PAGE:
Get to know these 12 animal species named after Charles Hose
Charles Hose was not just a British colonial administrator, he was a prominent zoologist and ethnologist. He also contributed to the discovery of oil in Sarawak.
Hose first arrived in Sarawak in April 1884 when he was first posted in the Baram area. He was then made the Resident of Sibu on June 1, 1904.
Between April and June 1904, Hose led a force of 200 Kayans in Belaga on an expedition to attack the Dayaks on Bukit Batu.
This group of Dayak allegedly had committed murders against other tribes for three years.
During his tenure in Sarawak, he had explored most of Sarawak’s mountainous districts, especially in the far interior of Baram area.
He collected many species of flora and fauna and then presented them to the British and other museums.
Thanks to his contribution to science, he was conferred an honorary degree by the University of Cambridge.
As for his work as a zoologist, several of these animals species were named after Hose:
1.Hose’s langur (Presbytis hosei)
In Sarawak, it lives in the lowlands and hill ranges, including the Dulit range and Usun Apau plateau.
However, this might be an isolated population.
As for Niah’s lowland forest, Hose’s langur has no longer been seen where it was previously known to occur.
This animal is most often found in groups of six to eight animals. Additionally, each of this group comprises of one male, several females and their offspring.
They feed on seeds and leaves. It has four species namely Miller’s grizzled langur (Presbytis hosei canicrus), Everett’s grizzled langur (Presbytis hosei everetti), Hose’s grizzled langur (Presbytis hosei hosei) and Saban grizzled langur (Presbytis hose sabana).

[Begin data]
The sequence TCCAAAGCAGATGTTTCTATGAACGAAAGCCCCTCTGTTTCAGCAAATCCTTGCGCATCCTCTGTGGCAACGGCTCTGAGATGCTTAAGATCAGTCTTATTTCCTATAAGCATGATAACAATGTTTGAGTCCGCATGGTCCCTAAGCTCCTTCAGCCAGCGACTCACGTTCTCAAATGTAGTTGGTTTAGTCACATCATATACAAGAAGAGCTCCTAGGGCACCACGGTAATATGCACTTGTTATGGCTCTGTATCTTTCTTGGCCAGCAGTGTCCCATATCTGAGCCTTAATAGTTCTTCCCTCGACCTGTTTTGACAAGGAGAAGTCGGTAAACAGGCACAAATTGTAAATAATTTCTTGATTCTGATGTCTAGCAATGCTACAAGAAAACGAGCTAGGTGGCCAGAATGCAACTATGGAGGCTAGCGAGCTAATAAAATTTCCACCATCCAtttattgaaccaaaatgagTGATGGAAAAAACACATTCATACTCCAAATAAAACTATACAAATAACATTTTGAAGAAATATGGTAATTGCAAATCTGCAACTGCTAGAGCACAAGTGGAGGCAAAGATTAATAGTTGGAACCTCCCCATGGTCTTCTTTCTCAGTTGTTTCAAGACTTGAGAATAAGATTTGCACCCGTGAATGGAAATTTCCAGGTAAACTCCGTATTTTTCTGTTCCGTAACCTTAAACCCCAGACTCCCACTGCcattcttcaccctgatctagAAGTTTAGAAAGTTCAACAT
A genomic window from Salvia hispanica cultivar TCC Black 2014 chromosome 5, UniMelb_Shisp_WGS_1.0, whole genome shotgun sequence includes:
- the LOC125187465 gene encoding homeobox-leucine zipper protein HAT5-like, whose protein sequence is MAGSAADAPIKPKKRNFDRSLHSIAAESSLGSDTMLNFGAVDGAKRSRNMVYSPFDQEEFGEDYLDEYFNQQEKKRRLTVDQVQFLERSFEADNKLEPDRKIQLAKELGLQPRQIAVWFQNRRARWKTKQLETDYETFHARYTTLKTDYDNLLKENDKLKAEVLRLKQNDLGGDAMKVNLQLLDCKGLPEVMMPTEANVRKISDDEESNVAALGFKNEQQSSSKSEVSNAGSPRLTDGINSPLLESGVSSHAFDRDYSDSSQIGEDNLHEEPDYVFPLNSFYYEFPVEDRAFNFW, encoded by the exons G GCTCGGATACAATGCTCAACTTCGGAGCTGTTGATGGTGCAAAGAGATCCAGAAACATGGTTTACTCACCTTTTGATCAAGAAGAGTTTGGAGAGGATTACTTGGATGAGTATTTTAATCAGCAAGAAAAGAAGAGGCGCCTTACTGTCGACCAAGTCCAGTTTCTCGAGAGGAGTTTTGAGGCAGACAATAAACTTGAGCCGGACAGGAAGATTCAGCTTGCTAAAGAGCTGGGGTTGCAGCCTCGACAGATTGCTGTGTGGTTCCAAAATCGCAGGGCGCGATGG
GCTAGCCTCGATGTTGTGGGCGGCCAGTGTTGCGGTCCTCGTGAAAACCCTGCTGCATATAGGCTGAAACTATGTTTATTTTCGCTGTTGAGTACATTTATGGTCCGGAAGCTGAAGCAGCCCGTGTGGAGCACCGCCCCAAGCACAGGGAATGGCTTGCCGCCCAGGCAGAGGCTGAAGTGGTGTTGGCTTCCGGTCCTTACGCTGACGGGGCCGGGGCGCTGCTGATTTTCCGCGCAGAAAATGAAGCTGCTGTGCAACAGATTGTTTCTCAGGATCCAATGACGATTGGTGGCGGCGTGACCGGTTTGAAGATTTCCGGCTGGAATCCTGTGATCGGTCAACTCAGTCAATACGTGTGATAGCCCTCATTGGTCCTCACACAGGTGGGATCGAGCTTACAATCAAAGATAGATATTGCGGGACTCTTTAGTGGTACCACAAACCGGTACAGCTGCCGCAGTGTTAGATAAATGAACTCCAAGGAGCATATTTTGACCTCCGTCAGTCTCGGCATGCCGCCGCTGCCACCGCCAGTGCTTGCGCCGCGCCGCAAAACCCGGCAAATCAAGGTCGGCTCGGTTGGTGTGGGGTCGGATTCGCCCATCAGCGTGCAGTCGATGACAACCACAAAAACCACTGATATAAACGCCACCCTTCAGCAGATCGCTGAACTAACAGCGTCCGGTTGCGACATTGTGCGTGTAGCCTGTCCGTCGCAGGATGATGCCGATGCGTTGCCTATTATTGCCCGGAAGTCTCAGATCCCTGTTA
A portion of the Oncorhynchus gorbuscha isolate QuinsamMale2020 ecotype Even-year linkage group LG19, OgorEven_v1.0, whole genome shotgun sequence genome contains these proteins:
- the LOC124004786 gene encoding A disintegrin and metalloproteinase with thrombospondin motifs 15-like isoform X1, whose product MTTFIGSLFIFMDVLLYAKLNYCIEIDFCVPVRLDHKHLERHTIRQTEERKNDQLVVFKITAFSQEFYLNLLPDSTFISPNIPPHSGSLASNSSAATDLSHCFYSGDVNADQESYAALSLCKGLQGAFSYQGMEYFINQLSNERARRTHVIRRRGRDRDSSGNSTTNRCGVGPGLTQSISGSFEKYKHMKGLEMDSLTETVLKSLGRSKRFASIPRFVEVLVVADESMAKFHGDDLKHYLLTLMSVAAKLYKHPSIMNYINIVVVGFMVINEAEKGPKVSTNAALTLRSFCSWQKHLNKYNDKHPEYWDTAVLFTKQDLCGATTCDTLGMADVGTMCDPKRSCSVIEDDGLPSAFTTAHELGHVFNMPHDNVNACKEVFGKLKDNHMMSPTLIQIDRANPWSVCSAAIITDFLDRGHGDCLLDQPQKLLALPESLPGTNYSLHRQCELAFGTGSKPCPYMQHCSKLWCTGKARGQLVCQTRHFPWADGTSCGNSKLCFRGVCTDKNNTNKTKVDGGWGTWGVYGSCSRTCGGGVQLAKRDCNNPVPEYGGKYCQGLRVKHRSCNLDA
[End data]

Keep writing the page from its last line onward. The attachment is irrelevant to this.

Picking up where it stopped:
2.Hose’s shrew or Bornean pygmy shrew (Suncus hosei)
This poor animal is often listed as the Etruscan shrew (Suncus etruscus) but they are actually a distinctly different species.
This species of shrew is endemic in Borneo particularly in northern Sarawak and northeastern Sabah.
Since there is little information about this animal, it has been listed as a Data Deficient species by IUCN in 2008.
3.Hose’s pygmy flying squirrel (Petaurillus hosei)
This nocturnal animal can be spotted in a nest hole in a dead tree of dipterocarp forest. Here in Borneo, Hose’s pygmy flying squirrel has been spotted in Sepilok in Sabah, Baram and Niah in Sarawak as well as in Brunei.
It is similar to the lesser pygmy flying squirrel but smaller in size and has totally pale checks.
4.Hose’s palm civet (Diplogale hosei)
Oildfield Thomas was a British zoologist who worked at the Natural History Museum. There he described over 2,000 new species and subspecies including Hose’s palm civet.
Thomas described it in 1892 a year after Hose collected the first specimen in Sarawak.
The interesting part is the first living specimen was only collected in 1997 and released after two months. That is almost a century after Hose collected it!
Besides Sarawak, Hose’s palm civet can also be found in Sabah, Brunei and Kalimantan.
5.Four-striped ground squirrel (Lariscus hosei)